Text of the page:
Written in the aftermath of the 2016 referendum when the UK voted to leave the EU, Robinson is essential and entertaining reading. By the end of the 19th century there were over 700 spin-off versions of Robinson Crusoe: the novel is brilliantly and succinctly revisited by Charles Boyle a.k.a. Jack Robinson in a modern-day setting. 

Random thoughts from an offshore island

James Joyce considered Robinson’s grandfather to be ‘the true prototype of the English colonist . . . The whole Anglo Saxon spirit is in Crusoe: the manly independence; the unconscious cruelty; the persistence; the slow yet efficient intelligence; the sexual apathy; the practical, well-balanced religiousness; the calculating taciturnity.’ Crusoe – the eponymous hero of the book by Daniel Defoe that is often considered to be the first English novel.” Continue reading Review | Robinson and An Overcoat, both by Jack Robinson a.k.a. Charles Boyle

Interview | Charles Boyle, author-publisher @CBeditions

Charles Boyle is the quintessential self-published author who also publishes books by other authors (similar to Virginia and Leonard Woolf who set up the Hogarth Press in 1917 and published works by key modernist writers as well important works in translation). CB Editions publishes books that are enticing, witty, essential reading. His blog is at Sonofabook.

Here is a selection of CB Editions’ top reads: Jennie Walker (one of Boyle’s pen names), 24 for 3 which was picked up by Bloomsbury; Jack Robinson (one of Boyle’s pen names), Days and Nights in W12, Robinson, By the same author, An Overcoat: Scenes from the Afterlife of H.B.; Gabriel Josipovici, Only Joking; Andrzej Bursa, Killing Auntie & other work; Gert Hofmann, Lichtenberg and the Little Flower Girl; David Markson, This is Not a Novel ; Lara Pawson, This is the Place To Be; Diane Williams, Fine, Fine, Fine, Fine, Fine; Will Eaves, The Inevitable Gift Shop.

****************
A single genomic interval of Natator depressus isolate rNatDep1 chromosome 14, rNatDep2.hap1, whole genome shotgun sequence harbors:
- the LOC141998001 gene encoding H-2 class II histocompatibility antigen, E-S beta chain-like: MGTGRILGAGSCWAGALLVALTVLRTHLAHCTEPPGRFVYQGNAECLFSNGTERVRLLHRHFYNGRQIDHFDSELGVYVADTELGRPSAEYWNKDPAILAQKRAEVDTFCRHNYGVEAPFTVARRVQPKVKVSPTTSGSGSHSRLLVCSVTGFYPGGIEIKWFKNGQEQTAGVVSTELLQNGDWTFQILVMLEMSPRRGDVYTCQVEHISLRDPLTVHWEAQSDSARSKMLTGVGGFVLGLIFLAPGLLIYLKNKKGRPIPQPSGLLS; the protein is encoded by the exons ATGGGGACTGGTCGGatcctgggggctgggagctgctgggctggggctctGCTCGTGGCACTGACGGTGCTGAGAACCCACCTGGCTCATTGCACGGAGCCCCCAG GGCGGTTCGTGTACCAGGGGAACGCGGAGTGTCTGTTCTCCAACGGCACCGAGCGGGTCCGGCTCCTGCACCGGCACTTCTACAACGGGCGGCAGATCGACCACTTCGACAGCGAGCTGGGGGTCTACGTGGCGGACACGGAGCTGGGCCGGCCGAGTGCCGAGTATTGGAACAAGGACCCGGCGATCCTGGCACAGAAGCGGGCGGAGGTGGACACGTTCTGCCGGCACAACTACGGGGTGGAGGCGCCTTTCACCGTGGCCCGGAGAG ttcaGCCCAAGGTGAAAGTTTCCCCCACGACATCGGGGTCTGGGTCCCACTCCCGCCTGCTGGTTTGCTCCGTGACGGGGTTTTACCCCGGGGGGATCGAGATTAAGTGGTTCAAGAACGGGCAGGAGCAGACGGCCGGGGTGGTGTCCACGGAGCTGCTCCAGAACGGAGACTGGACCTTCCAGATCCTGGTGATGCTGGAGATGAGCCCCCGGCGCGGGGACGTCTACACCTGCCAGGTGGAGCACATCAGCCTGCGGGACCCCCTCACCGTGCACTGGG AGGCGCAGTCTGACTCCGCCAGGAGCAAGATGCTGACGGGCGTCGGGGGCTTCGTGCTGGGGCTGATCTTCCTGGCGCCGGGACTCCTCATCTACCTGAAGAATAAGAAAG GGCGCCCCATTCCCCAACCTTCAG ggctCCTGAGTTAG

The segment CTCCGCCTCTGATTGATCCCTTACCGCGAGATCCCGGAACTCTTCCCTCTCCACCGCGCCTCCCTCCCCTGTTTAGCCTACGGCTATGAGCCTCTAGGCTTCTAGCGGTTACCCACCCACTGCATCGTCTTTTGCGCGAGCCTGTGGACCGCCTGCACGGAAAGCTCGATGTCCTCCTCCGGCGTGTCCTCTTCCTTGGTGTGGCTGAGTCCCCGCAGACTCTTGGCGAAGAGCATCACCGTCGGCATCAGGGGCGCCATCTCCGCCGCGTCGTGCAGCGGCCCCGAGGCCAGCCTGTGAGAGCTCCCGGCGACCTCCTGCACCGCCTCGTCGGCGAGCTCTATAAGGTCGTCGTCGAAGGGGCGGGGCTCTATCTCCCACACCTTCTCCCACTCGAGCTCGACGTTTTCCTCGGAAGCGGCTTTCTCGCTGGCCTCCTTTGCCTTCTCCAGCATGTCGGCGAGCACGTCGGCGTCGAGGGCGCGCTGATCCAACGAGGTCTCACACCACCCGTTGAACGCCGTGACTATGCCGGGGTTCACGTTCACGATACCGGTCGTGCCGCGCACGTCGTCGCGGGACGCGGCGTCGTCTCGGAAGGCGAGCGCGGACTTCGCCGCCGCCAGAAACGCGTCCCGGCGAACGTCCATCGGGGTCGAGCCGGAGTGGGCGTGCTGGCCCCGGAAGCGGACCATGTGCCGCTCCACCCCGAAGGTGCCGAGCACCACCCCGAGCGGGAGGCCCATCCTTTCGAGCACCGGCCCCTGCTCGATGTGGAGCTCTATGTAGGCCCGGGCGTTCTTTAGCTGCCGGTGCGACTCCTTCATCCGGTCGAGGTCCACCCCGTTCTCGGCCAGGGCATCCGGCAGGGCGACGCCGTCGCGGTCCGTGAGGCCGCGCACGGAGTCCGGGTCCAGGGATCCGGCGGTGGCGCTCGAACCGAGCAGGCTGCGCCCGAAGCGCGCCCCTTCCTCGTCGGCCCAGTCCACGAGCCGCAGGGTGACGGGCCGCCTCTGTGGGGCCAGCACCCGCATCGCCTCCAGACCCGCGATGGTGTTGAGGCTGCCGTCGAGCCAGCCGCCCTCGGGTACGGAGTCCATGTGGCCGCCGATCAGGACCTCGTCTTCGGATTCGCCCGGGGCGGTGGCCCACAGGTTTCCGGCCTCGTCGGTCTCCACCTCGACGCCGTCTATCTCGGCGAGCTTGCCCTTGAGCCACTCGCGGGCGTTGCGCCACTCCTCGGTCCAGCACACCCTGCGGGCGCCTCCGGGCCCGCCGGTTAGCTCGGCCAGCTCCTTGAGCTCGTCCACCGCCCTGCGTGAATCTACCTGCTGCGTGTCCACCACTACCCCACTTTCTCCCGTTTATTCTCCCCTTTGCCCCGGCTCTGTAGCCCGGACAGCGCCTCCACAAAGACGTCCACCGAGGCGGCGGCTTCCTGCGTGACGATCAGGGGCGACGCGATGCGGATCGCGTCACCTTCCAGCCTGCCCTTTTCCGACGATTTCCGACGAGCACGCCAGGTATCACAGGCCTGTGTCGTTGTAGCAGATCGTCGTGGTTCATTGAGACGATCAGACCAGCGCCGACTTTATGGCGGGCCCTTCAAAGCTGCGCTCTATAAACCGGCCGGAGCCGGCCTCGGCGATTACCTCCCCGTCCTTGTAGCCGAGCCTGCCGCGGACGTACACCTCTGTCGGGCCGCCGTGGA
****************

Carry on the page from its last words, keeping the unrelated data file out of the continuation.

Charles Boyle has given us an exclusive interview, so here he is in his own words: Continue reading Interview | Charles Boyle, author-publisher @CBeditions

Interview | Boyd Tonkin | Author of the Week

Where were you born, and where did you grow up? 
In suburban North London near the end of the Northern Line, in a small maternity home at the top of Hampstead Heath which later became a NHS nurses’ residence.

What sorts of books were in your family home? What did you read as a child?
Plenty, and an eclectic mix, but not entire walls or rooms of them. Always a fresh haul from the local library. My mother’s shelves had one of the very first Penguins: André Maurois’ Ariel (about Shelley). My father’s included rows of Pevsner’s Buildings of England, which always accompanied us on country walks and holidays. He knew German, went to German conversation classes until the end of life, so there was also some German literature in the original.
I vacuumed up the contents of the library (my first was Friern Barnet, not long ago saved from closure by a community campaign). I was a scattergun bookworm although I did early on develop a taste for classic science fiction (Verne to Bradbury). Also piles of books about cricket (again, always from the library). Somehow I fell in love with a collection picked up for a few pence from a jumble sale: Best Modern American Humour, in effect an anthology of the great New Yorker wits: Parker, Thurber, Benchley etc. I loved them then. Still love them now. Continue reading Interview | Boyd Tonkin | Author of the Week

Review | The 100 Best Novels in Translation, Boyd Tonkin | Book of the Week

Since the ages of Enlightenment and Romanticism, the champions of translation – such as Goethe and Madame de Staël – have urged its necessity, if only as an inferior substitute for the true polyglot’s command of several tongues. That case still needs to be made, especially in English, whose position as a planet-spanning lingua franca may trick native speakers into the delusion that their language, or any language, may encompass the whole world of thought and art.” – from the Introduction 

Great novels help us to understand what makes people tick and offer glimpses into the human psyche; they are as illuminating as psychology books. Translated fiction gives a whole added dimension, opening windows on to other worlds and ways of being and perceiving, which is ever more important now that Britain is being forced to re-evaluate its place in the world.   

In 2001 when he was literary editor of The Independent, Boyd Tonkin revived the Independent Foreign Fiction Award – first won in 1990 by Orhan Pamuk for The White Castle (trs. Victoria Holbrook). He was one of the five co-judges until 2015 when it merged with the Man Booker International Prize. The prize has not only been a huge boost for quality translations and translators, but has also paved the way for other prizes – the TA’s translation prizes which recognize outstanding translations from works in Arabic, Dutch, French, German, Italian, Spanish and Swedish; the TA’s first translation prize; and the Warwick prize for women in translation.  Continue reading Review | The 100 Best Novels in Translation, Boyd Tonkin | Book of the Week